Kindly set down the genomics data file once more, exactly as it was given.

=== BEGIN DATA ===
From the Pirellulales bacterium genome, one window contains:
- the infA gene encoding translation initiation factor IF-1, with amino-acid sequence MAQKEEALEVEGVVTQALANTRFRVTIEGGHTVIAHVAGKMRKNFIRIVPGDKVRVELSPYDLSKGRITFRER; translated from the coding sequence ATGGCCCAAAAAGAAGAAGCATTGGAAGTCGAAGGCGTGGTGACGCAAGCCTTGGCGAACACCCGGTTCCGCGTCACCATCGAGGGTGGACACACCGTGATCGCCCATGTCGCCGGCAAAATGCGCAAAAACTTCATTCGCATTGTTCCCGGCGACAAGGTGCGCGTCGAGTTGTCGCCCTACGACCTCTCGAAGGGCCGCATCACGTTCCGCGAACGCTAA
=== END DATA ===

From the Pirellulales bacterium genome, one window contains:
- the infA gene encoding translation initiation factor IF-1, with amino-acid sequence MAQKEEALEVEGVVTQALANTRFRVTIEGGHTVIAHVAGKMRKNFIRIVPGDKVRVELSPYDLSKGRITFRER; translated from the coding sequence ATGGCCCAAAAAGAAGAAGCATTGGAAGTCGAAGGCGTGGTGACGCAAGCCTTGGCGAACACCCGGTTCCGCGTCACCATCGAGGGTGGACACACCGTGATCGCCCATGTCGCCGGCAAAATGCGCAAAAACTTCATTCGCATTGTTCCCGGCGACAAGGTGCGCGTCGAGTTGTCGCCCTACGACCTCTCGAAGGGCCGCATCACGTTCCGCGAACGCTAA